What are Māori seats?

    ‘Māori seats’ refer to designated seats on Auckland Council's Governing Body. 

    These seats are: 

    • for Māori ward councillors 
    • elected by those on the Māori electoral roll. 

    They are also referred to as 'Māori representation' or 'Māori wards'.

    Māori seats may either be filled through:

    • election
    • appointment. 

    The different ways that Māori seats could be established are called ‘models’. 

    What is the parliamentary model?

    The 'parliamentary model' is the model that is possible under current legislation.

    This model would allow for either one or two elected Māori seats on the Governing Body.

    These seats would be:

    • designated (chosen for a specific purpose) for Māori ward councillors 
    • elected by those on the Māori electoral roll. 

    This model is similar to how Māori parliamentary electorates are established. The number of seats is calculated using a formula in the Local Electoral Act 2001(External link)

    What is the Royal Commission model?

    'Royal Commission' refers to the Royal Commission on Auckland Governance(External link).

    In 2009 the Royal Commission investigated Auckland's local government arrangements and made recommendations.

    The Royal Commission model is another way that Māori seats might be selected for the Governing Body. 

    It includes: 

    • two elected Māori seats
    • one appointed Māori seat. 

    The elected seats would be:

    • designated for Māori ward councillors
    • elected by those on the Māori electoral roll. 

    The appointed seat would be filled by a mana whenua (Māori with ancestral authority over a specific area of land) representative. This model would need new legislation as it is not possible under current law.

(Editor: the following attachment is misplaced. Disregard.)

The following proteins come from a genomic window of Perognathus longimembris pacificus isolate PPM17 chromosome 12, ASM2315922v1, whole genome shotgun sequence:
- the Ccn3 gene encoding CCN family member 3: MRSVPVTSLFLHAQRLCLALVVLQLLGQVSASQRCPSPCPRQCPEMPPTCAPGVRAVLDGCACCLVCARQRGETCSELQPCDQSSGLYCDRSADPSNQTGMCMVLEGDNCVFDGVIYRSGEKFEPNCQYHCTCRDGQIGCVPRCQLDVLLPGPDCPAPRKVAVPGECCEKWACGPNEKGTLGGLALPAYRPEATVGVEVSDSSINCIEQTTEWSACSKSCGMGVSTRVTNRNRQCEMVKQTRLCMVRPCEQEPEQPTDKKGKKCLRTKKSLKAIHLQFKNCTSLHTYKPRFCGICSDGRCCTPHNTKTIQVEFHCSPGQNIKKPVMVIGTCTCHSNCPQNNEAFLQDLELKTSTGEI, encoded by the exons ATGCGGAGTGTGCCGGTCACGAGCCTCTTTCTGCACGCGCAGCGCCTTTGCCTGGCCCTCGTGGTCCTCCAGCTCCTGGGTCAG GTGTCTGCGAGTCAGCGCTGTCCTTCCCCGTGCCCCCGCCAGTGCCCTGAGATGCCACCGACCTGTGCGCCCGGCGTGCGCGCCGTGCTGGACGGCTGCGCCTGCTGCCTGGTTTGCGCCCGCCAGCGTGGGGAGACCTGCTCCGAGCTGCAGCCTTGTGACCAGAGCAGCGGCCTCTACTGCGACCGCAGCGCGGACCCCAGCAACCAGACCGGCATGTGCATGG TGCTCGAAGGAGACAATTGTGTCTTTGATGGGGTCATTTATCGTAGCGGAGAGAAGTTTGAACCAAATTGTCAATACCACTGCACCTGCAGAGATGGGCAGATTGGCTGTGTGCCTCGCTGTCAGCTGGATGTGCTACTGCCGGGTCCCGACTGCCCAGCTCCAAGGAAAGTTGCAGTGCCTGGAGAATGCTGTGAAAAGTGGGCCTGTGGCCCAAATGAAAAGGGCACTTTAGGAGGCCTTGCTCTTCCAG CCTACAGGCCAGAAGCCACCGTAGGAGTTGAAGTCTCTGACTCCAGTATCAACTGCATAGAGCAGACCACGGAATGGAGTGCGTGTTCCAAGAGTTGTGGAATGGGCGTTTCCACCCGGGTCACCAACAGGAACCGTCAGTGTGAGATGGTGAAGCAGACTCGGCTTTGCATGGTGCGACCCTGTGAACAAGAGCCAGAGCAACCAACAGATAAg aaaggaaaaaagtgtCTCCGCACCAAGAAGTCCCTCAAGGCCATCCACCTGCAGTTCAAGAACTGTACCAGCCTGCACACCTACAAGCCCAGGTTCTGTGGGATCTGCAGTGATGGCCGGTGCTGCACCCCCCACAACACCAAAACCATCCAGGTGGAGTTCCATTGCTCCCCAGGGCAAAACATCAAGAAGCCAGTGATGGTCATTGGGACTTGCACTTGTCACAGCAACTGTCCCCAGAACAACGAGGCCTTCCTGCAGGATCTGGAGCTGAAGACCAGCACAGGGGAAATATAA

How would appointed seats be determined?

    Appointed seats require a change in legislation. There are a number of ways that seats could be appointed, such as through:

    • a selection panel
    • a mana whenua (Māori with ancestral authority over a specific area of land) forum. 

    If Māori seats were to be appointed rather than elected, the appointment process would require further work between council and mana whenua and would need to be set out in new legislation.

    Would the number of Councillors change?

    If Māori seats are introduced for Auckland Council, this is likely to affect the total number of councillors. Because of the formula used under the parliamentary model, there would be a relationship between the total number of general and Māori ward councillors. You can find out more about the formula and how it is used in the consultation document.

    After a decision on Māori seats is made, we will begin a representation review to investigate the representation arrangements for the 2023 local elections.

    We have to do a representation review (where we addresses the total number of councillors for the region and the way they are elected) every six years. The next review is in 2024 whether or not Māori seats are introduced.

    Why are we consulting you about Māori seats?

    A decision on Māori seats for Auckland Council is significant.

    It is a decision about how:

    • Māori are represented in Auckland 
    • Aucklanders are represented by their Governing Body. 

    The Governing Body wants to hear from Māori and Auckland's wider public before making this decision. 

    What role does the Independent Māori Statutory Board (IMSB) play in Tāmaki Makaurau?

    The IMSB was established in 2010. This was when Auckland Council was amalgamated (the different city councils were combined into one). 

    It has a statutory (required by law) purpose and helps Auckland Council make decisions by: 

    • ensuring we meet our obligations (duties or responsibilities) under Te Tiriti o Waitangi / Treaty of Waitangi 
    • promoting important issues to Māori in Tāmaki Makaurau. 

    When it was set up, the IMSB was not seen as a replacement for Māori representation on Auckland Council's Governing Body.

    How will the feedback be used?

    We will share your feedback from this consultation with the Governing Body in October 2023.

    The Governing Body will then decide whether to establish Māori seats for the 2025 local elections.

    Feedback provided through this consultation is not the only factor for consideration when making a decision. 

    It is an opportunity for Māori and the wider public to have their views heard and considered.